Normal foods or formula use rapidly digestible carbohydrates, which enter the stomach and gut, and are usually digested in the top part of it.
Due to this quick digestion, it ‘shoots’ up the blood glucose, and then afterwards, the body responds and the blood glucose goes down.
Dr Low explains, “This kind of swing is actually bad for diabetes control. With slow-digested carbs, instead of everything being metabolised in the top part of the gut, it travels down the gut and slowly releases into the system, so the blood glucose curve is a much gentler one.
“And because it’s spaced out much longer in the gut, it also helps stimulate the intestinal cells to release the hormone GLP1, which has the ability to decrease blood sugar levels by enhancing the secretion of insulin.”
Every 1% drop in HbA1c can reduce the risk of microvascular complications such as diabetic nephropathy, neuropathy and retinopathy by 40%.
“Losing weight is one thing, but losing the right kind of weight is more important because patients shouldn’t lose muscle, but fat.
“Apart from weight reduction, there is also a significant reduction of blood pressure when taking MNT,” says Dr Low, who is also an adjunct assistant professor at the Saw Swee Hock School of Public Health at the National University of Singapore.
The advanced carb system in the meal replacement contains heart healthy fats and helps control appetite, while simultaneously providing nutrition.
“Although designed for diabetes management, anyone can take this meal replacement, especially pre-diabetic patients. It makes an easy and convenient lunch or snack,” she says.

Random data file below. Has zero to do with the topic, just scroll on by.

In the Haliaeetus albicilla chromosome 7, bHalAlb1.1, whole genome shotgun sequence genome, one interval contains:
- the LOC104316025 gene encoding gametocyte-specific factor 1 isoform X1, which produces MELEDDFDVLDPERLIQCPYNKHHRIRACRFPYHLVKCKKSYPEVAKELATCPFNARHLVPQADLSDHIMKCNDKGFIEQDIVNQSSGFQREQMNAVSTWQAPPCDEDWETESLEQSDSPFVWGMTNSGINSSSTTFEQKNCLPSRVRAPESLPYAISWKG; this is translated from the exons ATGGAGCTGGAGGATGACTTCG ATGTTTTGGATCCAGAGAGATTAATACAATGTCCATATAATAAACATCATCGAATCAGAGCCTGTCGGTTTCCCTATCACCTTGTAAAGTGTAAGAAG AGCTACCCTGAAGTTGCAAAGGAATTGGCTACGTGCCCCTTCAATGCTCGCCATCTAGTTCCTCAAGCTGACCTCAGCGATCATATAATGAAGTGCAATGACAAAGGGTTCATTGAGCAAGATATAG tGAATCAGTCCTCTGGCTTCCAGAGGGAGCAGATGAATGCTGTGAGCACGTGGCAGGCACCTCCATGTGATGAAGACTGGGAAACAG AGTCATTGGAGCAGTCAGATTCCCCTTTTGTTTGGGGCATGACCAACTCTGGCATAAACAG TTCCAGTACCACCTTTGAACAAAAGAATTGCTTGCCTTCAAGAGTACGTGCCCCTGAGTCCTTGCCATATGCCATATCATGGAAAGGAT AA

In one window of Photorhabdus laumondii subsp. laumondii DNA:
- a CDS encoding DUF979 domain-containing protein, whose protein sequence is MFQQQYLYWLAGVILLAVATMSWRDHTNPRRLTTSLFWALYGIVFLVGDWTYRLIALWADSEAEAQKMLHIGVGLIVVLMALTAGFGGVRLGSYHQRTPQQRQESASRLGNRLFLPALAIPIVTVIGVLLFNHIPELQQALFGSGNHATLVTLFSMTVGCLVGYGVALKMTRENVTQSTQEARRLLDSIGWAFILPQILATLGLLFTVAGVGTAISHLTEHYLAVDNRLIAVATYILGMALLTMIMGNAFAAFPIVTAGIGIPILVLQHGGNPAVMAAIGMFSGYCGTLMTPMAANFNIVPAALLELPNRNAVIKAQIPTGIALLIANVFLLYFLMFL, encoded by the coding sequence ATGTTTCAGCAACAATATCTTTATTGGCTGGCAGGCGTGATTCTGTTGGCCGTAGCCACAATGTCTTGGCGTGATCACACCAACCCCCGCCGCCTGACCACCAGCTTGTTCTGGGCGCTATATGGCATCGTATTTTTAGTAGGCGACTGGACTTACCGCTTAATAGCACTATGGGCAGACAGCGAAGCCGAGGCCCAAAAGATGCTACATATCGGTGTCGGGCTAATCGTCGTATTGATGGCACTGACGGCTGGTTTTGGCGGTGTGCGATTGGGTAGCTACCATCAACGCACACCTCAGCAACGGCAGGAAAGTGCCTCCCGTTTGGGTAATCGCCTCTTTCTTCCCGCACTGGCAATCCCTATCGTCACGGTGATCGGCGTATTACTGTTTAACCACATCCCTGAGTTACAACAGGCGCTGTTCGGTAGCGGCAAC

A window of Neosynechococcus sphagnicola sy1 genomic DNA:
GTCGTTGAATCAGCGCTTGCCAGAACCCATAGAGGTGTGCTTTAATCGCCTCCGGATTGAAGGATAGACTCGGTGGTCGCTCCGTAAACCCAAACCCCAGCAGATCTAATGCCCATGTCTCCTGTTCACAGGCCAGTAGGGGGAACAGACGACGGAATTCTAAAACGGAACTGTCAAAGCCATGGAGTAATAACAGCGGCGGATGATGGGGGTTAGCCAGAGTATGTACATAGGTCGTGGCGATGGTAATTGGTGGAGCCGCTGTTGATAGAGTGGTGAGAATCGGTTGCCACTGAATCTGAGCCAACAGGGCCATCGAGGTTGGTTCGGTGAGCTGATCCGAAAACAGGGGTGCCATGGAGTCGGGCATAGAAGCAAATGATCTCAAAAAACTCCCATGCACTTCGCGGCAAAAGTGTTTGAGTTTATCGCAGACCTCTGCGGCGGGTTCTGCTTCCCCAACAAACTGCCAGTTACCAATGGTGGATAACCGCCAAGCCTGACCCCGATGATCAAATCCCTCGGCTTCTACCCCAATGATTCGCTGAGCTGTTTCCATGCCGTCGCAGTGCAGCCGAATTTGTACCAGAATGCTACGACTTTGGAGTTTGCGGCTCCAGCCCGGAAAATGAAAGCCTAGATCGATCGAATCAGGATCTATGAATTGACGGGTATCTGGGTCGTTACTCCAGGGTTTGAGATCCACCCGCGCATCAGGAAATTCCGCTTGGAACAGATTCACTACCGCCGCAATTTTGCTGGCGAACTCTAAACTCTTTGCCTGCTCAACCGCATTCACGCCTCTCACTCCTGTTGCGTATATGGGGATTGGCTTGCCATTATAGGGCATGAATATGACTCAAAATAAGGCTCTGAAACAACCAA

According to the International Diabetes Federation 2017 data, the world is seeing a 48% rise in diabetics between the ages of 20 and 79. From 425 million in 2017, the figure is expected to increase to 629 million by 2045.
As for the prevalence of diabetes in the region, Malaysia is at the top with 16.9%, followed by Singapore at 13.7%. Cambodia is the lowest at 2.6%, while China ranks highest in terms of cases (114,394,800).
Prof Joshi says, “Malaysia and Singapore are both global migration hub ports and diabetes is a serious issue, along with obesity.
“The number of people dying of diabetes is distressing as it is almost four million people yearly, and in a shorter time, in younger age groups, and even in those with lower BMI (body mass index).
“This parallels the rise in obesity, as we put on fat in our abdomen, gradually become overweight and become diabetic.
“It’s a mixture of environment and genes. Defeatists will say, ‘Ok, I’ve bad genes so let me enjoy my life.’ But that’s not true.
“Type 2 diabetes is a polygenic disease. It’s not a single gene defect – multiple genes are involved in the process, but it needs a main trigger.